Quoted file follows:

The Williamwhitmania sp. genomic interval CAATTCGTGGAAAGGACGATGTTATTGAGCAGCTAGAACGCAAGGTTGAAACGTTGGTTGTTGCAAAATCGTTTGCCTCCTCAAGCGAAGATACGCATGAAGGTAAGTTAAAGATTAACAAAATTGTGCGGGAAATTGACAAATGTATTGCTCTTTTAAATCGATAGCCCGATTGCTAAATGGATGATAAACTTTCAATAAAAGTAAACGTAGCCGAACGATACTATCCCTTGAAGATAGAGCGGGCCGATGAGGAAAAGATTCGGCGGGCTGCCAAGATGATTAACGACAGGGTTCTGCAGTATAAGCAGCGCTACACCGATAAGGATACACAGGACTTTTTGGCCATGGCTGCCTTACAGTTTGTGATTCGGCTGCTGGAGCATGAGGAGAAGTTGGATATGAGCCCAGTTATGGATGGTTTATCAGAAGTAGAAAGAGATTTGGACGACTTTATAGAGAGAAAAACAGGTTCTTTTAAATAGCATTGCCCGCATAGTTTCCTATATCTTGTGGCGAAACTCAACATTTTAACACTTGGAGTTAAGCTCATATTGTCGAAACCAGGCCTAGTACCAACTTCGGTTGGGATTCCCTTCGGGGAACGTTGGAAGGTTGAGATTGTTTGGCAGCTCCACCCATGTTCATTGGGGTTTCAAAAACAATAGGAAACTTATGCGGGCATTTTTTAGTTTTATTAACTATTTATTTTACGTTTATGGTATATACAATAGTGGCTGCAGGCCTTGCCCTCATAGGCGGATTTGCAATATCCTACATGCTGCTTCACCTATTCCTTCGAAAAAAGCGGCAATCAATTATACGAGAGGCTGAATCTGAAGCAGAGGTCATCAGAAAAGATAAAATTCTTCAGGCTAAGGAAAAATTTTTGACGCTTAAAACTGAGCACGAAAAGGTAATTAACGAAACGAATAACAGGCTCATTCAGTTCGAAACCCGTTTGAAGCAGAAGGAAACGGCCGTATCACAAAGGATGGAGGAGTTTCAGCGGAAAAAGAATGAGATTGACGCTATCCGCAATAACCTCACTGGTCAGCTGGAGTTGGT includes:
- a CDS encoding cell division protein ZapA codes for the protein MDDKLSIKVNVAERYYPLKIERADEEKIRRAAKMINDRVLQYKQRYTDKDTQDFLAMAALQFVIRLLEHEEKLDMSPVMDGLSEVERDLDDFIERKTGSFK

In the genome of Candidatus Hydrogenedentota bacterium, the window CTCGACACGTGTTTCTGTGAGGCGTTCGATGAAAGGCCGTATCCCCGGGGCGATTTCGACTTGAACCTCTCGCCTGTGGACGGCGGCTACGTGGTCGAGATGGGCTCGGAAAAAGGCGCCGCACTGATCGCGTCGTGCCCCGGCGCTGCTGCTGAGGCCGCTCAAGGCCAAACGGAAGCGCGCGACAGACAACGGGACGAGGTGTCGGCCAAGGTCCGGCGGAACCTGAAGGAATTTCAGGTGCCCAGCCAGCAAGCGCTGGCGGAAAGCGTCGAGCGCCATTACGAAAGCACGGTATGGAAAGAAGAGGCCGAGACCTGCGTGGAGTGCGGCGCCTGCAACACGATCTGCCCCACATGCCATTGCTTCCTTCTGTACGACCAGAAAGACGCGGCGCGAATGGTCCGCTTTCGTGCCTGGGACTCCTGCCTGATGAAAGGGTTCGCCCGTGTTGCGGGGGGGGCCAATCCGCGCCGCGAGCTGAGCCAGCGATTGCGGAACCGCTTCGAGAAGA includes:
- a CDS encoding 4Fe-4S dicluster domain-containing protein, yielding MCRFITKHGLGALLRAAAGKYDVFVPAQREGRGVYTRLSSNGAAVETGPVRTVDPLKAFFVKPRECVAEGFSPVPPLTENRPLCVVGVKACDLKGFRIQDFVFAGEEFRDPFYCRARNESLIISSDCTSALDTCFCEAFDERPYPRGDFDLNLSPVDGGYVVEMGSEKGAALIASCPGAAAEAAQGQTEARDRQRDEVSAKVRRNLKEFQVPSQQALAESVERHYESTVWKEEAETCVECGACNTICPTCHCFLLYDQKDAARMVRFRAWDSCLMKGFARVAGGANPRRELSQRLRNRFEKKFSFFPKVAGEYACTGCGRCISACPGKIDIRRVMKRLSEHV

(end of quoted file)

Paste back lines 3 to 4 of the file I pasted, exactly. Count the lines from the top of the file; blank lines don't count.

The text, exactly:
In the genome of Candidatus Hydrogenedentota bacterium, the window CTCGACACGTGTTTCTGTGAGGCGTTCGATGAAAGGCCGTATCCCCGGGGCGATTTCGACTTGAACCTCTCGCCTGTGGACGGCGGCTACGTGGTCGAGATGGGCTCGGAAAAAGGCGCCGCACTGATCGCGTCGTGCCCCGGCGCTGCTGCTGAGGCCGCTCAAGGCCAAACGGAAGCGCGCGACAGACAACGGGACGAGGTGTCGGCCAAGGTCCGGCGGAACCTGAAGGAATTTCAGGTGCCCAGCCAGCAAGCGCTGGCGGAAAGCGTCGAGCGCCATTACGAAAGCACGGTATGGAAAGAAGAGGCCGAGACCTGCGTGGAGTGCGGCGCCTGCAACACGATCTGCCCCACATGCCATTGCTTCCTTCTGTACGACCAGAAAGACGCGGCGCGAATGGTCCGCTTTCGTGCCTGGGACTCCTGCCTGATGAAAGGGTTCGCCCGTGTTGCGGGGGGGGCCAATCCGCGCCGCGAGCTGAGCCAGCGATTGCGGAACCGCTTCGAGAAGA includes:
- a CDS encoding 4Fe-4S dicluster domain-containing protein, yielding MCRFITKHGLGALLRAAAGKYDVFVPAQREGRGVYTRLSSNGAAVETGPVRTVDPLKAFFVKPRECVAEGFSPVPPLTENRPLCVVGVKACDLKGFRIQDFVFAGEEFRDPFYCRARNESLIISSDCTSALDTCFCEAFDERPYPRGDFDLNLSPVDGGYVVEMGSEKGAALIASCPGAAAEAAQGQTEARDRQRDEVSAKVRRNLKEFQVPSQQALAESVERHYESTVWKEEAETCVECGACNTICPTCHCFLLYDQKDAARMVRFRAWDSCLMKGFARVAGGANPRRELSQRLRNRFEKKFSFFPKVAGEYACTGCGRCISACPGKIDIRRVMKRLSEHV